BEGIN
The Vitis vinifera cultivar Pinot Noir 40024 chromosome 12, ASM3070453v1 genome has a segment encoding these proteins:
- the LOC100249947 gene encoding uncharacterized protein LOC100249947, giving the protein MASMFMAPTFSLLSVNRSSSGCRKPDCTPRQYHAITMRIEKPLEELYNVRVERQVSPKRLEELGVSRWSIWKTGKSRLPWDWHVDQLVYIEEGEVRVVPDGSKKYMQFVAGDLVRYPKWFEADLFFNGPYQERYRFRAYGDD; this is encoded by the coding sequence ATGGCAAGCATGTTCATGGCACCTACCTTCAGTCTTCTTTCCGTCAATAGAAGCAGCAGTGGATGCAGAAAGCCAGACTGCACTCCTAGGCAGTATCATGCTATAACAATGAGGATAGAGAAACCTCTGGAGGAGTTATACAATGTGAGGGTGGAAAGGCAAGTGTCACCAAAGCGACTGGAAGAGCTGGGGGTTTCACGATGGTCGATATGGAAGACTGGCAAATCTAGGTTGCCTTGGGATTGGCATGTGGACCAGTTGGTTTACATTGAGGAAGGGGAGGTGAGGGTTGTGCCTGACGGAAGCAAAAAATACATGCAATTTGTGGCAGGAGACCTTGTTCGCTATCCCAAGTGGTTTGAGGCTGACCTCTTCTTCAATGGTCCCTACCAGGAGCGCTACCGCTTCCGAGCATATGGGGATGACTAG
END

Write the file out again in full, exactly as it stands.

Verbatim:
The Vitis vinifera cultivar Pinot Noir 40024 chromosome 12, ASM3070453v1 genome has a segment encoding these proteins:
- the LOC100249947 gene encoding uncharacterized protein LOC100249947, giving the protein MASMFMAPTFSLLSVNRSSSGCRKPDCTPRQYHAITMRIEKPLEELYNVRVERQVSPKRLEELGVSRWSIWKTGKSRLPWDWHVDQLVYIEEGEVRVVPDGSKKYMQFVAGDLVRYPKWFEADLFFNGPYQERYRFRAYGDD; this is encoded by the coding sequence ATGGCAAGCATGTTCATGGCACCTACCTTCAGTCTTCTTTCCGTCAATAGAAGCAGCAGTGGATGCAGAAAGCCAGACTGCACTCCTAGGCAGTATCATGCTATAACAATGAGGATAGAGAAACCTCTGGAGGAGTTATACAATGTGAGGGTGGAAAGGCAAGTGTCACCAAAGCGACTGGAAGAGCTGGGGGTTTCACGATGGTCGATATGGAAGACTGGCAAATCTAGGTTGCCTTGGGATTGGCATGTGGACCAGTTGGTTTACATTGAGGAAGGGGAGGTGAGGGTTGTGCCTGACGGAAGCAAAAAATACATGCAATTTGTGGCAGGAGACCTTGTTCGCTATCCCAAGTGGTTTGAGGCTGACCTCTTCTTCAATGGTCCCTACCAGGAGCGCTACCGCTTCCGAGCATATGGGGATGACTAG